“Samsung Connect Home is a compelling concept, controlling your home network and smart devices via a single, compact hub.”
- Wi-Fi and smart home control in a single device
- Attractive, compact hardware that blends into the background
- Excellent network coverage around the home
- Fast short-range wired and wireless speed.
- Choice of standard or Pro devices to suit bigger homes and budgets
- Frustrating smartphone controller app
- Clunky configuration experience
- Live Internet connection required at all times
- Slow mesh networking performance
- Limited choice of network settings
It’s a commonly held belief that the next big shift in smart home technology will be convergence — for good reason. Once you’ve added smart lighting, security and multi-room audio to your home, you may find your router is buried under a mass of proprietary communications hubs.
Multi-device controllers like Wink and SmartThings (now owned by Samsung) have helped to reduce the clutter. Samsung Connect Home takes convergence one step further by bringing together whole home Wi-Fi with a SmartThings controller. It’s an obvious progression, but one that has taken some time to reach the marketplace.
With SmartThings, Samsung has acquired great experience and execution in smart home control. It makes a lot of sense to take that proposition to the masses by packaging it in a router. But with little heritage in home networking, Samsung will need to be on form to compete with leading whole home Wi-Fi systems like NETGEAR Orbi , Linksys Velop and Google WiFi in a crowded marketplace. Read on to find out how well it did in our Samsung Connect Home review.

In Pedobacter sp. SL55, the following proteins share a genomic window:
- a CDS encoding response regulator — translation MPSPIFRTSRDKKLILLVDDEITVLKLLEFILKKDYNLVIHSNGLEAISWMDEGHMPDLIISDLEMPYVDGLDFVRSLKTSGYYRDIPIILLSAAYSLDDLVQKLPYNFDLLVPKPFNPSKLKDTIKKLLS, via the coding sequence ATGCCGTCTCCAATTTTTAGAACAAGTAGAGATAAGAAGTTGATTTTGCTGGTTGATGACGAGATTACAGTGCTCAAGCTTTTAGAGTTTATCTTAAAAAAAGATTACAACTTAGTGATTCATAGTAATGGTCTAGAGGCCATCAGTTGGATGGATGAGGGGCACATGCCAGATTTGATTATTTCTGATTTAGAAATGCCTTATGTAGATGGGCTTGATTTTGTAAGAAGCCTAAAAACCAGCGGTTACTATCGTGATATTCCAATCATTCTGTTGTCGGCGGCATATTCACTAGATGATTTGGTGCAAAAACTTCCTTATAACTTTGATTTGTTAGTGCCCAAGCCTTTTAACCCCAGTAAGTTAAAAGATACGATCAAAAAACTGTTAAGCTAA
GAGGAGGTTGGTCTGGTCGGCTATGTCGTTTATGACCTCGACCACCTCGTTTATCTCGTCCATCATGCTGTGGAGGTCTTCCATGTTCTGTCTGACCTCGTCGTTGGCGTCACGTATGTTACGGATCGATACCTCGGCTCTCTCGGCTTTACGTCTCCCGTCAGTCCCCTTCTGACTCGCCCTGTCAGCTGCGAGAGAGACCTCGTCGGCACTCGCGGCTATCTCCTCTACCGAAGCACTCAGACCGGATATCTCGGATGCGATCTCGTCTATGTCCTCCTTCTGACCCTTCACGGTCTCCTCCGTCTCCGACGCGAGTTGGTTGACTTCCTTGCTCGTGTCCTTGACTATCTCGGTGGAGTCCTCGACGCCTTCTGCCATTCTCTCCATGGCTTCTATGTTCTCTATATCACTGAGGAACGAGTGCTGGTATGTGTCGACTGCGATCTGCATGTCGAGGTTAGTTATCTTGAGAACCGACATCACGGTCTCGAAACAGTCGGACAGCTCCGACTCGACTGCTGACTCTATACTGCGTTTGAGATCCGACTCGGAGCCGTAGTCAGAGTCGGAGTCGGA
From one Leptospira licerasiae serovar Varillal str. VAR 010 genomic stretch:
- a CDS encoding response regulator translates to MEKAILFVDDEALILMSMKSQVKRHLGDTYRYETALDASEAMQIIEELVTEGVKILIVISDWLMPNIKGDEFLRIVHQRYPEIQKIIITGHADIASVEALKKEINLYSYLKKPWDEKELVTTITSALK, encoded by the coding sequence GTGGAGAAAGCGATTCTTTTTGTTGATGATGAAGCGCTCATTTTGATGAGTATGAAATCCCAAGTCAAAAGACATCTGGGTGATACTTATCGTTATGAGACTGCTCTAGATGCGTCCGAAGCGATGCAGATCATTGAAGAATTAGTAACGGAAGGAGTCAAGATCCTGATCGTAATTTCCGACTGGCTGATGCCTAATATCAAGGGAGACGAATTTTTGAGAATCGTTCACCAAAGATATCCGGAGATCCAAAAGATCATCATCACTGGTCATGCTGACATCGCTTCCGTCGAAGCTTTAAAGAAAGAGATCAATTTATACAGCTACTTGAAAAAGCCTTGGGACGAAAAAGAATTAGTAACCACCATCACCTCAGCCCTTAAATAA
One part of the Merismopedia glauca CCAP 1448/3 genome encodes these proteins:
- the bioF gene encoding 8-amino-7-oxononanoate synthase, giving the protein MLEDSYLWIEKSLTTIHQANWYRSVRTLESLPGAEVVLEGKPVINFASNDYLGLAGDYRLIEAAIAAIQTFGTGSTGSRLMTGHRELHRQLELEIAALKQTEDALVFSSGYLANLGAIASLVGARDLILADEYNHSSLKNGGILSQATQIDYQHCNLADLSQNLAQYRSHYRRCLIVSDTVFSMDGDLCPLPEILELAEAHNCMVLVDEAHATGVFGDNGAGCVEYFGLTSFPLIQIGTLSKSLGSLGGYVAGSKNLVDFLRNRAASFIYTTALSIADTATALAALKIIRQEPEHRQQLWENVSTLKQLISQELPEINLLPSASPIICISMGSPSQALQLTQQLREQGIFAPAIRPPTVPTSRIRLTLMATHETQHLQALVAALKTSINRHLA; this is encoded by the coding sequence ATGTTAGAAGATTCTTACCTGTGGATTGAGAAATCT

Samsung Connect Home mashes Wi-Fi and smart home control but convenience comes with compromise.
Samsung Connect Home is a compelling concept, controlling your home network and smart devices via a single, compact hub. Switch on lights, adjust room temperature, fire up the guest Wi-Fi and more.
Connect Home can operate the same extensive list of devices as a SmartThings Hub. It includes voice assistants like Google Home and Amazon Echo, smart lighting systems, including Philips Hue and LIFX, ecobee and Nest Learning Thermostats, security systems and speakers.
Like other whole home Wi-Fi systems, Samsung Connect Home takes a modular approach to networking. A single hub, priced at $169.99, supports wireless coverage in homes up to 1,500 square feet. For larger homes, a $379.99 three-hub mesh network extends coverage up to 4,500 square feet.
AC1300 network speeds (up to 866 Mbps at 5 GHz, 400 Mbps at 2.4 GHz) are match competitors such as Google Wi-Fi ($129/$299 for a three pack) and the first-generation eero ($199/$499), but are slower than NETGEAR Orbi and Linksys Velop.
For speed as well as smarts, the $249.99 Samsung Connect Home Pro offers the same wireless coverage with AC2600 speeds (up to 1733 Mbps at 5 GHz, 800 Mbps at 2.4 GHz) and a premium finish. Those with large homes (and deep pockets) can create a mesh network with up to five Home Pro hubs for extensive coverage.
Cute and compact hardware, packed with connectivity
The days of the monolithic, ugly wireless router are numbered. Whole home Wi-Fi systems like Samsung Connect Home are compact, aesthetically neutral devices designed to be scattered around the home rather than hidden in the basement or in a closet.
Most systems released in the last couple of years have been cut from similar cloth – white, puck-shaped hardware sporting twin Gigabit Ethernet ports (one for connection to your modem and a second for wired network devices), a power input and a reset button. No twinkly status lights, no spiky antennas but also no USB ports for storage sharing and, with just two ports, limited hardwired connectivity.
With integrated smart home device support, the lack of ports is less of a problem for Samsung Connect Home than its competitors. Packed with connectivity, it supports Zigbee, Z-Wave, Bluetooth 4.1 & Wi-Fi (802.11 a/b/g/n/ac wave2).